Bahl Flipped the Kart with 100 Slides. How Founders Snapped Back in Place
New Delhi: It was a lengthy PowerPoint presentation with more than 100 slides and inundated with pie charts, line graphs, column charts, scatter graphs and data points. That was the earliest prototype of Snapdeal 2.0, a stripped-down, bare-bones version of the marketplace that till last year considered itself a contender alongside Flipkart and Amazon to grab the pole position in India’s burgeoning ecommerce sector.
Very few people within the firm knew about the existence of this blueprint, which is believed to have been prepared in April. Apart from CEO Kunal Bahl, COO Rohit Bansal and chief investment officer Jason Kothari, who had come on board only in January, only a handful of others, at best, knew of this plan. It took three months and continued infighting between an increasingly fractious board for Bahl to put his vision of Snapdeal 2.0 as an alternative option to a sale. But many who mattered, while not really dismissing it, didn’t really take much cognizance of it, said people familiar with these developments, declining to be identified.
Instead, they were all about selling Snapdeal to Flipkart, trusting the larger marketplace would be the best home for a company that was, by consensus, past its sell-by date. Additionally, the transaction, once closed, would see Japan’s SoftBank invest in India’s largest domestic online retailer that was not only taking on Amazon but keeping it at bay. Both Bahl andBansalweresettoearnapayoutof about $30 million that would see them hand over control of the company they had started in 2010, and walk away. Both founders had initially agreed to those terms, even if somewhat reluctantly. But as SoftBank tried to orchestrate the sale, it was becoming clear that a number of shareholders weren’t going to walk in lock-step with the investor. These shareholders had likely anticipated returnsof 20-30timestheir initial investments in Snapdeal but that seemed unlikely under the terms being negotiated. Flipkart, too, was playing hardball. The company had added clauses that required 100% approval from Snapdeal stakeholders for them to go ahead with the transaction. Additionally, the Bengaluru-headquartered online retail giant had inserted indemnity clauses relating to Snapdeal’s financials, projections and representations made to them.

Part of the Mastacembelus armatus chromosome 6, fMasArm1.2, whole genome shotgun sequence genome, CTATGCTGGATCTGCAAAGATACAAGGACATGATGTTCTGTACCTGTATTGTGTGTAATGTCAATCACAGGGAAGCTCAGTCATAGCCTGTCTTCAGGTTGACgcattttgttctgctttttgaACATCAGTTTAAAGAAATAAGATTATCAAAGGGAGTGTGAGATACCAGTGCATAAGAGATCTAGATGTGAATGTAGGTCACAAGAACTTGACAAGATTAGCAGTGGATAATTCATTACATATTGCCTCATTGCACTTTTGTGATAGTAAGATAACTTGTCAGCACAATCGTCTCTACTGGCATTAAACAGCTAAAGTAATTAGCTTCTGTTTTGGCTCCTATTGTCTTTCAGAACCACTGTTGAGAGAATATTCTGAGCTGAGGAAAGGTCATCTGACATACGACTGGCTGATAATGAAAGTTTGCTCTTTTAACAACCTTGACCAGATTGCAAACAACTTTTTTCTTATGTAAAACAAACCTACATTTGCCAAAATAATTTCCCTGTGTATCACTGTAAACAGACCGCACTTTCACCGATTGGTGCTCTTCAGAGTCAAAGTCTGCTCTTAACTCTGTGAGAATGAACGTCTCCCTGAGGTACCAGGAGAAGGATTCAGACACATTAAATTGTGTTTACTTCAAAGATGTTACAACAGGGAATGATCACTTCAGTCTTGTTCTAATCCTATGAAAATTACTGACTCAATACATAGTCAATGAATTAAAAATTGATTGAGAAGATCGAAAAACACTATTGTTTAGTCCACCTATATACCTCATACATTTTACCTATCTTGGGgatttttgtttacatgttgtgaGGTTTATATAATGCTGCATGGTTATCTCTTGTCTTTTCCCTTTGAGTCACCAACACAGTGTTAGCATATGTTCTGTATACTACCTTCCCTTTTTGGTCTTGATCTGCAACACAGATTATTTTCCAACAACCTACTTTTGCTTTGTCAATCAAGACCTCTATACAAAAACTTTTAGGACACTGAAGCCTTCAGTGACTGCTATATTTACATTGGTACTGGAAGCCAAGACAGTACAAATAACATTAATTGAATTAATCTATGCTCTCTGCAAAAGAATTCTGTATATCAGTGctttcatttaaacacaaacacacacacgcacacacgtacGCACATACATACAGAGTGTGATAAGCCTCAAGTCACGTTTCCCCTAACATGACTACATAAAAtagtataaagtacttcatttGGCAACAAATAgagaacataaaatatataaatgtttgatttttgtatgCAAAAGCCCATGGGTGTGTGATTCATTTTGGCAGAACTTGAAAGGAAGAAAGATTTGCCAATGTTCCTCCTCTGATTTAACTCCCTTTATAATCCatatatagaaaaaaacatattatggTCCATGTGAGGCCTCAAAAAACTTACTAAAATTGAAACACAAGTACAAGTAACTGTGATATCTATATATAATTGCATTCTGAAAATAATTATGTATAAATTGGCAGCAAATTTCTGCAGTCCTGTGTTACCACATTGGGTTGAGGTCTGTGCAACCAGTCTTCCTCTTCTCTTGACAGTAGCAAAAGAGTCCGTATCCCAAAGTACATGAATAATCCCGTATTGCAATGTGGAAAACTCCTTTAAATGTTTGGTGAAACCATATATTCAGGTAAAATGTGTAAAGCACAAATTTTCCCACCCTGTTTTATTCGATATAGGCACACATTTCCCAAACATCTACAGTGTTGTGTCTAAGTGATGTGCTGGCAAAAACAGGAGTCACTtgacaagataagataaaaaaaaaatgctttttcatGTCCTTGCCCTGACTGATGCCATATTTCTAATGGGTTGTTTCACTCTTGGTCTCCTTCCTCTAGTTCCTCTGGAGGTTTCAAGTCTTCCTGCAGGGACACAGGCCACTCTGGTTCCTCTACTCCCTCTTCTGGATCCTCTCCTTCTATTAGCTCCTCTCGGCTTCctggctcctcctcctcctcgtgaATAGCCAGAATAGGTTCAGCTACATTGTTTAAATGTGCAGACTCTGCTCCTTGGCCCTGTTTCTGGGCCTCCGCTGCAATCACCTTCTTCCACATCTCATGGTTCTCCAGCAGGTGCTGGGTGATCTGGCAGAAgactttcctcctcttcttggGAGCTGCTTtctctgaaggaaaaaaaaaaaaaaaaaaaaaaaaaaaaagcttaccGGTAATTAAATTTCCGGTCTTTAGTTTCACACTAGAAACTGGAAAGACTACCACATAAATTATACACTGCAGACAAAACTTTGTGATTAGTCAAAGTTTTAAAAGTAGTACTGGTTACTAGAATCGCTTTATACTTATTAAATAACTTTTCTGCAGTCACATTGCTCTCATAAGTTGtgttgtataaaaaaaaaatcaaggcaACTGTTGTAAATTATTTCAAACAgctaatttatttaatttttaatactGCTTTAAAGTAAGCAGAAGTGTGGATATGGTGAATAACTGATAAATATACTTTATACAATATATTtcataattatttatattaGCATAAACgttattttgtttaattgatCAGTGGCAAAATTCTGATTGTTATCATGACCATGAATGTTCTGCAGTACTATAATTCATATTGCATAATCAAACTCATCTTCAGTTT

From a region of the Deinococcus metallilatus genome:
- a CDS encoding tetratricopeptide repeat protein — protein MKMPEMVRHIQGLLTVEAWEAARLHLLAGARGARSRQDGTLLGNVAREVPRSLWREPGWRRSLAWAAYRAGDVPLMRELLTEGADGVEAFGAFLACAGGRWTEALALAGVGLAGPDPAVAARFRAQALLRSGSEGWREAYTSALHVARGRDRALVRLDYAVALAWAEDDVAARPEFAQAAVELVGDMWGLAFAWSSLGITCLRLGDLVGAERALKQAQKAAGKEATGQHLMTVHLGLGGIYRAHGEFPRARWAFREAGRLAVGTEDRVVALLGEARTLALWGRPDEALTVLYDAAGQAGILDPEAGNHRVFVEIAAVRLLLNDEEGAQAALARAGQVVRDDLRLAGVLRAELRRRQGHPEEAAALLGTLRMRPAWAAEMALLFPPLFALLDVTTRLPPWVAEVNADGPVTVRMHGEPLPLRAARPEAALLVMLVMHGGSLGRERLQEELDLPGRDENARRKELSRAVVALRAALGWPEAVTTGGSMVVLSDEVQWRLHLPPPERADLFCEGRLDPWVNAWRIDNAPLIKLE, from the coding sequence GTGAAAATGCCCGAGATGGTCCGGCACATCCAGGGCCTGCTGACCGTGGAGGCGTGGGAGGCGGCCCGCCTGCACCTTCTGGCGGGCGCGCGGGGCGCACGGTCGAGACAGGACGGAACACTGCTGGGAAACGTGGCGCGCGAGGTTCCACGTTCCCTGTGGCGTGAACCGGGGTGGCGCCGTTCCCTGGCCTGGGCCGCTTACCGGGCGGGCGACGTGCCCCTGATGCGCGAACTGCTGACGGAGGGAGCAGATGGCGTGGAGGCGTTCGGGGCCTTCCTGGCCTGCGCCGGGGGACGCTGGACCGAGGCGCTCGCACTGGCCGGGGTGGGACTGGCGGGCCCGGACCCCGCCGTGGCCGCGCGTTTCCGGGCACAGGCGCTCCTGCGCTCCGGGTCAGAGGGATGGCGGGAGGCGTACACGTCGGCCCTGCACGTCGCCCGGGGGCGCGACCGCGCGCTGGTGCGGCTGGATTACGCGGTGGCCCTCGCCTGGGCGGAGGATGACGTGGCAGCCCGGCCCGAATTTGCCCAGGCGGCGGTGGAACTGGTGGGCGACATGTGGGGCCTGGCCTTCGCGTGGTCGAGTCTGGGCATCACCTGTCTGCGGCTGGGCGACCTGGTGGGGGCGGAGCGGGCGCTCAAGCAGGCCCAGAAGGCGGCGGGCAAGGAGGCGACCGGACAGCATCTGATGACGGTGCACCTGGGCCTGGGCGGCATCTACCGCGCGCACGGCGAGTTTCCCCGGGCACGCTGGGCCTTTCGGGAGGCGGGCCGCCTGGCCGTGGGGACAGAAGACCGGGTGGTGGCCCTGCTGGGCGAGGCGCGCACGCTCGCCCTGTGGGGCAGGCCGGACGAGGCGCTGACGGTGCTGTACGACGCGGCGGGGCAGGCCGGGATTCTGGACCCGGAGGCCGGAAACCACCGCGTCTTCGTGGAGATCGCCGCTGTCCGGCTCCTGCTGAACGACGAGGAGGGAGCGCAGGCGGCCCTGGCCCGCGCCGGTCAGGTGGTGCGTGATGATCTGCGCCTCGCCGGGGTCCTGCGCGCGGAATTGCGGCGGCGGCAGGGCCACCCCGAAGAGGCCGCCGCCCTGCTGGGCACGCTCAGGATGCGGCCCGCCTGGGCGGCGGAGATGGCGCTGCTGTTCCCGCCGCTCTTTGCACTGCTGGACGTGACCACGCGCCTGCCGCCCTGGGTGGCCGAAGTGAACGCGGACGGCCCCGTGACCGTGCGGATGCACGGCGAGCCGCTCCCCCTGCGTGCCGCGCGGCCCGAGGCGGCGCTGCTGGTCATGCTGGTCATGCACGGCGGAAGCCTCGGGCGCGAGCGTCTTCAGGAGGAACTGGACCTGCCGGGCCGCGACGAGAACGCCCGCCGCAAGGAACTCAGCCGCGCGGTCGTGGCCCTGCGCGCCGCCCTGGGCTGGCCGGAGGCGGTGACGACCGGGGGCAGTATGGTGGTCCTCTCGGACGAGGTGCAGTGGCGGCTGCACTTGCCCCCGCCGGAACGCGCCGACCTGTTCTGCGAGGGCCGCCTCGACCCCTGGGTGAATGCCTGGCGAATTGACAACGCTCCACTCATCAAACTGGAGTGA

Even as the minority stakeholders in the company started expressing grave reservations to the special payouts to early Snapdeal investors Kalaari Capital and Nexus Venture Partners, the acquisition, which could have changed the Indian startup landscape, started grinding to a halt. With myriad factors seemingly stalling the deal, it was the opportunity Bahl had been looking for to position Snapdeal 2.0 as the only viable option. The Wharton graduate, along with his cofounder Bansal, said they were now completely against the sale of the company and were willing to relinquish the payout earlier agreed upon. The FreeCharge sale by Snapdeal’s parent company Jasper Infotech to Axis Bank last week for ₹ 385 crore gave Bahl more ammunition to press his case for an independent Snapdeal.
The founders said they did not require more money from their investors to run the company going forward. Snapdeal 2.0 will see more layoffs, with some estimating retrenchments to number more than 1,000 over the next week, decimating, in the process, a firm that at one point had a staff count of almost 10,000. Snapdeal presently has about 1,300 staff. The seven-month dogfight has seen Bahl take on and face down not just the world’s biggest tech-focused investor, but also India’s largest ecommerce company. But the real fight to survive in India’s cut-throat ecommerce sector has, once again, just begun.
It took three months and continued infighting for Bahl to put Snapdeal 2.0 as alternative option